reform and they actually moved from the area where they lived to take possession on the 70s.

Meanwhile the jungle communities never moved or were moved from their place of origin and
they remained there. Humala is making a very accurate description in order to avoid the excess
of benefits that the people from the mountains could get if they got the consultation right.

While I do not agree with a Government that provides benefits to non productive communities,
I agree less with providing double benefits to certain communities (mountains), meanwhile the
jungle natives only get half.
ardilla
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Re: Peru Deputy Minister Steps Down to Protest Consultation Law

Postby ardilla » Thu May 09, 2013 10:06 pm

Here is an account of this dispute, published by Reuters. This article suggests that the corporate mining sector has a major stake in this. This sector stands to be the real benefactor in how "indigenous" identities are decided (and who gets to claim this identity). The law of prior consultation (consulta previa) is actually about ensuring that major decisions about land use involve those who will be most impacted by these decisions: the people who use the water and the land, and live near potential industrial polluters. In this case, the numerous quechua speaking populations of these Andean regions would be the impacted communities.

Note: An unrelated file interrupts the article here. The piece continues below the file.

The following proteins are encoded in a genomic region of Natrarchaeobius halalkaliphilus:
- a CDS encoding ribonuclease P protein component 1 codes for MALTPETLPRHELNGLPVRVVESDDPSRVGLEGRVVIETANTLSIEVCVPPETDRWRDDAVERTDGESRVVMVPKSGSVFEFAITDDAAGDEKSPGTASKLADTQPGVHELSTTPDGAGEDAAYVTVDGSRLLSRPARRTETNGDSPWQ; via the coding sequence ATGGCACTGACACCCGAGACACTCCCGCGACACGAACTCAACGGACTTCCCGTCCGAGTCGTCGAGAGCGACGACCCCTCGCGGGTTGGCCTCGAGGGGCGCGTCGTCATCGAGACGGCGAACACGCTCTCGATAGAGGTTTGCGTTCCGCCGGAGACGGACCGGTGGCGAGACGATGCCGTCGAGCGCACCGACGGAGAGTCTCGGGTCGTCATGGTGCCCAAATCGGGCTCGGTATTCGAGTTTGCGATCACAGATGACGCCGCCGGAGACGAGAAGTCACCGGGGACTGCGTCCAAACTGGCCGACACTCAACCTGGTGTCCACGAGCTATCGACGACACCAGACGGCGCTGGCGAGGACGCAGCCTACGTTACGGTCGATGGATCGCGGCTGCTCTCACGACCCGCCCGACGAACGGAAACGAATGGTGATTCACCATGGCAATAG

http://www.reuters.com/article/2013/05/ ... CG20130501

"Quechua - the language of the Incan empire - is spoken by an estimated 3 million to 5 million people in Peru. The Quechua are the most numerous and widespread of about 50 indigenous groups in Peru."
falconagain
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Re: Peru Deputy Minister Steps Down to Protest Consultation Law

Postby falconagain » Mon May 13, 2013 5:07 pm

ardilla wrote:Here is an account of this dispute, published by Reuters. This article suggests that the corporate mining sector has a major stake in this. This sector stands to be the real benefactor in how "indigenous" identities are decided (and who gets to claim this identity). The law of prior consultation (consulta previa) is actually about ensuring that major decisions about land use involve those who will be most impacted by these decisions: the people who use the water and the land, and live near potential industrial polluters. In this case, the numerous quechua speaking populations of these Andean regions would be the impacted communities.

http://www.reuters.com/article/2013/05/ ... CG20130501

"Quechua - the language of the Incan empire - is spoken by an estimated 3 million to 5 million people in Peru. The Quechua are the most numerous and widespread of about 50 indigenous groups in Peru."


But they are not native as the president specified, they all moved considerable distances to receive the
benefit of the agrarian reform. In conclusion they should not participate because they are not part of the
definition and that they abandoned the definition willfully in order to obtain a benefit. Otherwise if they
would like to be a part of the definition, they would be required to share evenly the wealth with the
people of the jungle (By evenly means, the amount of money adjusted through inflation that would have
corresponded to the jungle communities in case that they had participated in the reform). At least,
that is what Humala states.